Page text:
Order of Sultan Hussain of Kathiri
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In silvered bronze with red and green painted insignia, mounted to a cast bronze with black painted upward-facing crescent base, maker marked ""J. RISTERER & SÖHNE WIEN XV./I."" on the reverse, the crescent with an inner and outer facet upon which is an Arabic inscription in two lines, translating as ""This is the medal of our great Imam."", the Arabic word for Imam split between the upper and lower lines, the center of the crescent with a five-pointed star backed by crossed scimitars or temgha swords (sometimes referred to as swords of war), the hilts touching the inner edge of the crescent while the blades extend over and beyond the tips of the crescent, each arm of the star is painted green on the right and red on the left, a circular device with a beaded edge bearing a heraldic shield upon a red background in the centre of the star, the shield bisected from upper right to lower left, the upper half bearing a jester’s head while the lower half has a fluted wine glass, both icons indicating the relatively frivolous nature of the badge.
The Order of Sultan Hussain of Kathiri was to be a Family or Household Order in five degrees with civil and military divisions. The badge was to consist of a five-pointed star bearing the state arms upon crossed sabres and surrounded by a crescent moon The crescent was to bear the inscription ""Sultan Hussain bin Ali Al Kathiri.""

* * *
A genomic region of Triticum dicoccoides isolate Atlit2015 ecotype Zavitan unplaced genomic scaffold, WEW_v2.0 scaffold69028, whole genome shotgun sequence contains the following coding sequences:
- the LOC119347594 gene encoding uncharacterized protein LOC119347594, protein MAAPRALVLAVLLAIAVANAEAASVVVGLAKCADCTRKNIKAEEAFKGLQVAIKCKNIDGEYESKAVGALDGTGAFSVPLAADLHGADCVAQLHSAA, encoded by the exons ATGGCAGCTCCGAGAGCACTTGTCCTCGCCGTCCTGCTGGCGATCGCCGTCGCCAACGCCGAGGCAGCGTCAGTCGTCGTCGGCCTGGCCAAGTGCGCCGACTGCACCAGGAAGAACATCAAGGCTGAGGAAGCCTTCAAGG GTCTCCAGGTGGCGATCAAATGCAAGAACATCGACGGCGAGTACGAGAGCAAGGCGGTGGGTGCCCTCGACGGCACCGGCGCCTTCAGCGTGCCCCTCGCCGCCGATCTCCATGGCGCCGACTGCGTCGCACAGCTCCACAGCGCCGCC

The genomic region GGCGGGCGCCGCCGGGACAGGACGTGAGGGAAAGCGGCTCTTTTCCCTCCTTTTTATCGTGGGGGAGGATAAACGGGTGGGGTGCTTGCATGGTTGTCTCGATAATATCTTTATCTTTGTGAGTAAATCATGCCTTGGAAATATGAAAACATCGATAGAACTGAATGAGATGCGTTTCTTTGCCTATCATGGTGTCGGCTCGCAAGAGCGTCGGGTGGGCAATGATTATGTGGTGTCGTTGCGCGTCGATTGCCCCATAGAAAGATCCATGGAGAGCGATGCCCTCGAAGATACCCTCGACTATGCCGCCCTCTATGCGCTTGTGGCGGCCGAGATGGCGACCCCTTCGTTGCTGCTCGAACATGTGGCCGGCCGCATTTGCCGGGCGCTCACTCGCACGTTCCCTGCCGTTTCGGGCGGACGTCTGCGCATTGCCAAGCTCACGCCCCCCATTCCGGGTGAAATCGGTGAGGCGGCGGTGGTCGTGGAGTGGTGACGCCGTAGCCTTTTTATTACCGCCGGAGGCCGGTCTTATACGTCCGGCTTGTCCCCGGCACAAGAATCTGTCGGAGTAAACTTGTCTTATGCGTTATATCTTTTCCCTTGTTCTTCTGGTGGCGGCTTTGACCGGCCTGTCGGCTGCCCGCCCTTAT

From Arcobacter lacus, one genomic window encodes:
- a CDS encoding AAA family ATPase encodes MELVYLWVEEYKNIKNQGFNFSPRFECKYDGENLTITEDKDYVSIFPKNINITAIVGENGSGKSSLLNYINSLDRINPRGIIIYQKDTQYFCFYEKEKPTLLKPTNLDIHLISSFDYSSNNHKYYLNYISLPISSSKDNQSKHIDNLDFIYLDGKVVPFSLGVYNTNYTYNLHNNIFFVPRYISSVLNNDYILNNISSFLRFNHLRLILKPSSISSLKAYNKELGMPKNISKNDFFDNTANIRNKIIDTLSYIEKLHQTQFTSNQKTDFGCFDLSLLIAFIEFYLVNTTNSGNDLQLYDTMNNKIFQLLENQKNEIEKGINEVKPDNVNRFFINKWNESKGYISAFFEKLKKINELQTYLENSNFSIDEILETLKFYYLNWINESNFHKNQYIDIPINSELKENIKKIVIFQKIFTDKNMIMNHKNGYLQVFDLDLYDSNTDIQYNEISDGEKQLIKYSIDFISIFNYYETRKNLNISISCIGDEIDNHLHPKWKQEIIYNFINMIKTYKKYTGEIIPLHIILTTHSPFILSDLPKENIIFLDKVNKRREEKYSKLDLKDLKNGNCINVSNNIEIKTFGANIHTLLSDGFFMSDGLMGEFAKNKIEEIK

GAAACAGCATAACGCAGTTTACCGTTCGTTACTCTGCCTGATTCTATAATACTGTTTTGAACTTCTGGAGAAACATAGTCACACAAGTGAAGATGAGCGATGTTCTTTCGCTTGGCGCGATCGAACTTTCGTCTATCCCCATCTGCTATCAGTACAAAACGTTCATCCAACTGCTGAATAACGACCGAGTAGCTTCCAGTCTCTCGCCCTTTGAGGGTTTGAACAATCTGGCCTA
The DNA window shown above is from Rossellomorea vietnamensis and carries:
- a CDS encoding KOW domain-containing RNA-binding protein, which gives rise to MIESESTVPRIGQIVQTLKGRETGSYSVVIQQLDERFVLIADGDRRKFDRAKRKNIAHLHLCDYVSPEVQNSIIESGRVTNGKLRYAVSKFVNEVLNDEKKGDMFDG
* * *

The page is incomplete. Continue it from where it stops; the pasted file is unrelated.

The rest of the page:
The badge was to be suspended from an owl or falcon, the Sultan preferring the latter. The ribbon was to be green with narrow dark red or lilac edges. It would appear that this initial design was taken from a Viennese society or fraternity badge from the early part of the twentieth century. The Sultan, along with the Qu’aiti and Wahidi Sultans, were visiting the United Nations in Geneva in 1967, with a view to setting up a loose independent federation of the states of the Eastern Protectorates, as opposed to merging with the troubled Federation of South Arabia.
However, the badge was given the go-ahead, created by contacts in Austria and re-designed as per this example. This badge was used because of its obvious Arabic style and upon approval, the badge’s design would have been amended to remove the frivolous wine glass and jester’s head and the text would have been amended to read ""SULTAN HUSSAIN BIN ALI AL KATHIRI"".
The correct ribbon for the particular badge is unknown.
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